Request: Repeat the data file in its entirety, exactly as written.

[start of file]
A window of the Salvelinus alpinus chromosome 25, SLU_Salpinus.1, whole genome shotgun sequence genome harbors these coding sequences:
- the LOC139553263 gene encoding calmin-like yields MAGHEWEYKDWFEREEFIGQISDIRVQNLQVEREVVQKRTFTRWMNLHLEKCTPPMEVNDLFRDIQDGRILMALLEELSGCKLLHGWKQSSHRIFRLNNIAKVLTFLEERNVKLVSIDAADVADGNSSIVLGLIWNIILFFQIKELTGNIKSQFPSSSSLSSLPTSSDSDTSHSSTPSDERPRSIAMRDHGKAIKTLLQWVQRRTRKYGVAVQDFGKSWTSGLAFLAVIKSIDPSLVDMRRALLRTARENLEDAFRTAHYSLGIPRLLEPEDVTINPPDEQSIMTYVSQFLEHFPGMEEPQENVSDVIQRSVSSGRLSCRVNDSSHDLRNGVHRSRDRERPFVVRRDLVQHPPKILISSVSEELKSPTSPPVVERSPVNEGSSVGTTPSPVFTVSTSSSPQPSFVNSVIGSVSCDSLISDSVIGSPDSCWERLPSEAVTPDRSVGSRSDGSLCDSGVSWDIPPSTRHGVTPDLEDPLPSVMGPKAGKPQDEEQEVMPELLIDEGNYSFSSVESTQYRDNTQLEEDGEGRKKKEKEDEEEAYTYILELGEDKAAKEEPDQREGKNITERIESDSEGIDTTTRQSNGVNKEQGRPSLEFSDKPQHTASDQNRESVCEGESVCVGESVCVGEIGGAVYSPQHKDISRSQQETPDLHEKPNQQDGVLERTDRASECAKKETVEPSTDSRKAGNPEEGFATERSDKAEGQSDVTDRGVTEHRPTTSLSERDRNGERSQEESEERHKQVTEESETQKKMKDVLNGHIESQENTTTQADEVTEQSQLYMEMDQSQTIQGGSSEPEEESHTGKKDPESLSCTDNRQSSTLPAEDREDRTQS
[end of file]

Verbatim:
A window of the Salvelinus alpinus chromosome 25, SLU_Salpinus.1, whole genome shotgun sequence genome harbors these coding sequences:
- the LOC139553263 gene encoding calmin-like yields MAGHEWEYKDWFEREEFIGQISDIRVQNLQVEREVVQKRTFTRWMNLHLEKCTPPMEVNDLFRDIQDGRILMALLEELSGCKLLHGWKQSSHRIFRLNNIAKVLTFLEERNVKLVSIDAADVADGNSSIVLGLIWNIILFFQIKELTGNIKSQFPSSSSLSSLPTSSDSDTSHSSTPSDERPRSIAMRDHGKAIKTLLQWVQRRTRKYGVAVQDFGKSWTSGLAFLAVIKSIDPSLVDMRRALLRTARENLEDAFRTAHYSLGIPRLLEPEDVTINPPDEQSIMTYVSQFLEHFPGMEEPQENVSDVIQRSVSSGRLSCRVNDSSHDLRNGVHRSRDRERPFVVRRDLVQHPPKILISSVSEELKSPTSPPVVERSPVNEGSSVGTTPSPVFTVSTSSSPQPSFVNSVIGSVSCDSLISDSVIGSPDSCWERLPSEAVTPDRSVGSRSDGSLCDSGVSWDIPPSTRHGVTPDLEDPLPSVMGPKAGKPQDEEQEVMPELLIDEGNYSFSSVESTQYRDNTQLEEDGEGRKKKEKEDEEEAYTYILELGEDKAAKEEPDQREGKNITERIESDSEGIDTTTRQSNGVNKEQGRPSLEFSDKPQHTASDQNRESVCEGESVCVGESVCVGEIGGAVYSPQHKDISRSQQETPDLHEKPNQQDGVLERTDRASECAKKETVEPSTDSRKAGNPEEGFATERSDKAEGQSDVTDRGVTEHRPTTSLSERDRNGERSQEESEERHKQVTEESETQKKMKDVLNGHIESQENTTTQADEVTEQSQLYMEMDQSQTIQGGSSEPEEESHTGKKDPESLSCTDNRQSSTLPAEDREDRTQS